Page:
Wong said perhaps a few hundred will qualify for the permanent residency track this year through the Provincial Nominee Program.
"Everyone wants to stay," said the Calgary immigration lawyer. "When they hit my office, we're careful to counsel (the low-skilled) workers that they shouldn't have that hope, and that the program is 24 months for them."
This fact is a huge disappointment for Tiburcio Ochoa, 48, a Salvadoran hired to work in a hog processing plant in Red Deer. While in Canada, he had to undergo emergency bypass surgery. Ochoa is now on disability insurance and looking for work with virtually no English skills.
But he's had a taste of life here and wants to remain.
"No one wants to be sick," Ochoa said through a translator, noting he will earn perhaps $5 a day back in San Salvador, which is rife with underemployed workers. He said he will never be able to support his family and pay for his medications.
"If I go back to my country, it would be to die."
In Calgary, Hernandez has found a new friend in Bernardino Morales, 27, from a rural area of Veracruz. The two Mexican workers have become united in anger over their working conditions in Canada.
The two men both arrived early this year and quit their jobs in May.
Speaking mostly through a translator at the Centre for Newcomers, Hernandez and Morales say they bought their own plane tickets. The pair both say they had agreements with an agency called peopleMovers, with offices in Mexico, England, Switzerland and Canada.
But what happened in Mexico before the men came here is in dispute.
Hernandez and Morales both say they were only given written contracts, in English, at the airport about a half-hour before their flight departed. The contracts stipulated they would have $10,000 Cdn deducted from their future paycheques for services provided by peopleMovers.
Hernandez took the terms because he was desperate to get work outside Mexico, "where unemployment is generations long."
But Richard McPhee, a spokesman for peopleMovers in Vancouver, said the Mexican office of the agency gave both men Spanish-language written contracts well in advance of their trip, and they agreed to the $10,000 fee for getting the work permits set up -- not for recruitment.
McPhee said the fee is not unreasonable for someone who is unemployed to have a chance to come to Canada, and the fee may also include services to bring the workers' families here. A few workers even end up getting permanent residency status, he said.
"All and all, if the worker comes up and he pays $10,000 and gets a really good job that he could never have at home, and he sends money home to his wife and kids, and then later gets immigrant status, he's probably thinking that's a very decent price," McPhee said.
"If we could lower it, I'm sure that we would."
The Alberta government said Friday that investigators are looking into peopleMovers for not having an employment agency licence in Alberta, and will also examine the $10,000 fee.
However, McPhee said the company is no longer attempting to collect the fee for the Mexican office since the men have quit. He also said the men were never supposed to be in Alberta, and his company does not operate in Alberta.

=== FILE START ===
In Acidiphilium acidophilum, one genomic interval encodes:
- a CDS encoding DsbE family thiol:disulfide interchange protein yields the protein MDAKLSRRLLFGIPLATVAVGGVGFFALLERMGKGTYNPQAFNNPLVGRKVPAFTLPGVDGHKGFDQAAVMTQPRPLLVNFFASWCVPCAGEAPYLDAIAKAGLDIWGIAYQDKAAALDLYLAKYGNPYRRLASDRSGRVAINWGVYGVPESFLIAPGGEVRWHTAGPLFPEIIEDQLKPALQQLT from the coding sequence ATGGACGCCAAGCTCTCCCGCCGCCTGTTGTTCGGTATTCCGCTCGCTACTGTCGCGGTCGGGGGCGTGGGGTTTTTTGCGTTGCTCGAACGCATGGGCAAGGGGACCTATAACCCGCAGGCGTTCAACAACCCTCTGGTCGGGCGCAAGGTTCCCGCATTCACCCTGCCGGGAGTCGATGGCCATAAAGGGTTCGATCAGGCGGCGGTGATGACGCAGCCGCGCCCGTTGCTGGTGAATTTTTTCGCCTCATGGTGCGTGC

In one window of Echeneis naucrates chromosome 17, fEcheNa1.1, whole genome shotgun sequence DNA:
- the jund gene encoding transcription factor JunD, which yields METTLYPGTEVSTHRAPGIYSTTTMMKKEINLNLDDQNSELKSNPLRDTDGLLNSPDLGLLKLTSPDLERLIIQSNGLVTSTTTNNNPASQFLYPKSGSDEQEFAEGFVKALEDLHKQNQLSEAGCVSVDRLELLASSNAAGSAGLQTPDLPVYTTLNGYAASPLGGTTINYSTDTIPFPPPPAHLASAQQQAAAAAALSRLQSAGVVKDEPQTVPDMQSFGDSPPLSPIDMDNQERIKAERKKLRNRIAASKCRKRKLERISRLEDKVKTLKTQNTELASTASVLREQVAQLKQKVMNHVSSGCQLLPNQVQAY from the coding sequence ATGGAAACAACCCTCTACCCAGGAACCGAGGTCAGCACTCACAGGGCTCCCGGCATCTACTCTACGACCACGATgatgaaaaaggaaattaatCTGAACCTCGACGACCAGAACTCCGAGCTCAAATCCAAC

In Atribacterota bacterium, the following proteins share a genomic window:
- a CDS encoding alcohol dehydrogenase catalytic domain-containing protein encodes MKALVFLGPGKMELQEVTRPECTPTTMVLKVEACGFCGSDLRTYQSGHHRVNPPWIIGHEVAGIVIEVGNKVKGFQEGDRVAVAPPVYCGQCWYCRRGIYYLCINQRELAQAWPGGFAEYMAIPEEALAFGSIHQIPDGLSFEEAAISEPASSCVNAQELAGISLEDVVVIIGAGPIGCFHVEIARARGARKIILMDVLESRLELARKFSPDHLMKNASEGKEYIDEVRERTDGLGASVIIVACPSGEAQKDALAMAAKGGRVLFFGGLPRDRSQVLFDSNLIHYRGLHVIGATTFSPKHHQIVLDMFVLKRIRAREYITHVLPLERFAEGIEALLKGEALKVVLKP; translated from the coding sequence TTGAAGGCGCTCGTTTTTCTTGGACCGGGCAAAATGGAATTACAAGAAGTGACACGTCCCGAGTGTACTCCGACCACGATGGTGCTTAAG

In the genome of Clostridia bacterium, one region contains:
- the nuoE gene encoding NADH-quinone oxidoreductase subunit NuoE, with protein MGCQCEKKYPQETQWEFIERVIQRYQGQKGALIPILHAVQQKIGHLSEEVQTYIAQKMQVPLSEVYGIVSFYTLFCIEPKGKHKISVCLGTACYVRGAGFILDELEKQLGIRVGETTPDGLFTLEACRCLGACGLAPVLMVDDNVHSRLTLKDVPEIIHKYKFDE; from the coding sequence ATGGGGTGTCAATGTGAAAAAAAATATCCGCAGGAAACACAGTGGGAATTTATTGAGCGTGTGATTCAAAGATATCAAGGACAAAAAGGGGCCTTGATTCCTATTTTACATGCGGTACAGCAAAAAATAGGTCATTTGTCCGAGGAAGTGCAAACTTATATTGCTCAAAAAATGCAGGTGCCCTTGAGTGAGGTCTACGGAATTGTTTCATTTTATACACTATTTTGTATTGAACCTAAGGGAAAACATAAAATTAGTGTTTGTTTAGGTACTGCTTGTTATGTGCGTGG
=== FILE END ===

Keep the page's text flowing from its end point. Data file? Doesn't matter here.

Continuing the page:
It appears the workers were moved by the construction company that hired them.
When Hernandez came to Canada, he thought he was going to be working in Vancouver. Ten days after arriving, he was told he would actually be going to Calgary to work. Although he travelled to Alberta by air, he said the briskness of the move made him feel "like cattle" being shipped.
At peopleMovers, McPhee said the work permit issued for the men only allowed them to work in B.C. and it was the construction company that moved them. "We don't know why those guys were in Alberta."
Regardless of the agreement on the agency fees, it was once they were in Canada where Hernandez and Morales had the most troubles.
When Hernandez saw the $10,000 fee on the contract back in Mexico, he says he did a quick calculation in his head. At a rate of $28 per hour, he decided he would be able to afford the $500 payments every paycheque and still send money back home.
What Hernandez says he didn't know was he would still have to pay taxes and Canada Pension Plan and employment insurance contributions. He also claims the employer didn't live up to the terms of the contract he signed in Mexico, and paid him only $22 an hour for his work in Canada.
Both men provided documents showing they were employed by a B.C. construction firm working in Alberta, along with documents showing they were supposed to be paid $28 but received $22. However, the company did not respond to repeated interview requests.
The two men also had various complaints about working conditions, including safety issues and cases of verbal harassment.
They are now living off savings, looking for a new employer that can accept foreign workers and pursuing their case with the provincial government.
"There are good and bad people," said Hernandez. "The common people help us."
Part of the problem is the sheer size of the increase in temporary foreign workers.
Look at the construction workers in Fort McMurray or downtown Calgary, the chambermaids in hotels in Banff, or the truck drivers roaring down Queen Elizabeth II Highway, and you're likely to see temporary foreign workers.